Beauty Is Participatory. To Be Part of It Is to Be Vibrantly Alive

    Beauty is participatory. We can choose what to look at: the sky or the ground. We are not passive. We have agency in the world. We can decide what we want to focus on, where we decide to place our valuable attention. We can also decide how we want to express beauty in the world. The power to create is within each of us. It is part of being human. I have been thinking a lot about beauty and creativity lately, and how important they are for longevity.

    photo David Harry Stewart

    There is big-time creation, the Leonardo Sistine Chapel variety. There is also the decision of how we will decorate the cake today, what shoes we will wear, if we’ll plant some flowers, do our makeup for an outing, mow the lawn in verticals or horizontals to look best. These decisions are not just for our own satisfaction, they are gifts we give to those around us. It is all about caring: for ourselves and the people around us.

    To create in acts large and small is to connect to our vitality. Think of the opposite, the total ceasing of all creating; that sure doesn’t look very healthy to me. As I wrote last week, I grew up in a small rural town with a single mom. But there was a library. We did not have much spare money. My mom would go to the library and we could borrow records to listen to, or copies of famous art to have in the house for a while. Attention to beauty is not limited by resources, it is only limited by desire and imagination.

    photo David Harry Stewart

    I find these small touches of attention to beauty to be the most impactful. Sure, if I had billions, wouldn’t it be nice to make a museum? In fact, I would say it would be an obligation to do something similar if one were in those circumstances. But it is the beauty that people put into the small efforts that I find most touching. The way a table is set, the special hat worn only on Easter, the man who spends his Sunday polishing his ’68 Camaro. These are signs of an electric attachment to life, and to the joy it brings.

    photo David Harry Stewart

    I find that I rise to the level of the people I surround myself with. When I am around creative, vital, positive people, it rubs off on me. It’s something I forget, something I would like to deny, but I am not self-propelled. All of you help me to raise my level and to raise my gaze to the beauty in the world.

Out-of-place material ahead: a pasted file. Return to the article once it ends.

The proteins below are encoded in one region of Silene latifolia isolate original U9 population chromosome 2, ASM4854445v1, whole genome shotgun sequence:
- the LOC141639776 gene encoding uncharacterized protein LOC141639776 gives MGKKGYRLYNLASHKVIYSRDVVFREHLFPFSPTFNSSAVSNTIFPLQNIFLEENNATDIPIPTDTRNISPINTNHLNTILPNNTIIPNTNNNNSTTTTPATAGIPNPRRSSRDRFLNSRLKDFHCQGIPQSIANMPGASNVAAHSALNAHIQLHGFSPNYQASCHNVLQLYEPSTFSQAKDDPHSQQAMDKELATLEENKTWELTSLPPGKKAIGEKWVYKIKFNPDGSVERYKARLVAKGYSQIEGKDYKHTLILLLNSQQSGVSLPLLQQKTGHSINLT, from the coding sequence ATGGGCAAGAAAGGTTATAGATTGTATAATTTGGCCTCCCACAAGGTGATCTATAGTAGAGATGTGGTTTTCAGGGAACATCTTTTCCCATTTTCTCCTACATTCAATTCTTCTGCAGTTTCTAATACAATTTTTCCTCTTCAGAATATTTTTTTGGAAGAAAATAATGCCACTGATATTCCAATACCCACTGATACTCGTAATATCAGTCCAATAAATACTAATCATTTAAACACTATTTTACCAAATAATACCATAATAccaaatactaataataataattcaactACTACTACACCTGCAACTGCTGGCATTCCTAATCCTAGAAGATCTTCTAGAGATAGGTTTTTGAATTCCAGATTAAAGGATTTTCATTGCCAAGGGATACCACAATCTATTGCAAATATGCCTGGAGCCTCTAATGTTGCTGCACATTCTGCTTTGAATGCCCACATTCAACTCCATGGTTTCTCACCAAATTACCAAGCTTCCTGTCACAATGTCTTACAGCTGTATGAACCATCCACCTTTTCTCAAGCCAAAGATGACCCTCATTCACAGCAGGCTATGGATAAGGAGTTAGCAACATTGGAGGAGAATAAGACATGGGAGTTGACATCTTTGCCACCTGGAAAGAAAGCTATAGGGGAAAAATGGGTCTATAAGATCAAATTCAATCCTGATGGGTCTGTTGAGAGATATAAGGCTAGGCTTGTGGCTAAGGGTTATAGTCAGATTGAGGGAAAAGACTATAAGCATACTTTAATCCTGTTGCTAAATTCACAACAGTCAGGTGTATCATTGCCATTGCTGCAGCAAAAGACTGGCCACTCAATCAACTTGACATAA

David Stewart
    David Stewart
    David is the founder and face of AGEIST. He is an expert on, and a passionate champion of the emerging global over-50 lifestyle. A dynamic speaker, he is available for panels, keynotes and informational talks at david@agei.st.

    More Stories

    Hiroshi Fujiwara, 55: Men’s Style Icon

    The realm of what is acceptable and what is possible in everything to do with people our age needs some radical expanding. What does...

    Ann-Sophie “Fred” Lakso, 56: Love and Sex Addiction Therapist

    People call you Fred — where did that come from? My real name, Ann-Sofie, always ended up as either Sofie or Ann. One time somebody...

    AGEIST Arts and Culture Roundtable Dinner

    From time to time we like to assemble some of the leading minds in the AGEIST network for dinner and discussion around a specific...

    Quick and Easy Raw Coconut Protein Balls Recipe

    This Keto Coconut Recipe Is Sure to Make Your Sweet Cravings Disappear By Ingrid De La O. All photos by TUSOL Wellness.These are so fast...

    Fully Alive at the Modern Elder Academy 

    Waking to the sound of Pacific waves breaking had become a welcome change to the usual morning symphony of traffic and sirens in our...

    LATEST Profiles

    Ann-Sophie “Fred” Lakso, 56: Love and Sex Addiction Therapist

    People call you Fred — where did that come from? My real name, Ann-Sofie, always ended up as either Sofie or Ann. One time somebody...

    David Turns 61: The most creative and productive year of his life.

    Today is my 61st birthday. It feels different from 60, weightier. But really, the whole idea of being anywhere near this age is a...

    Wesley Rowell, 59: The Accidental Preacher

    At the age of 59, Wesley Rowell became a preacher. This was not something he had ever imagined doing.“I turned 59 on Sep 21...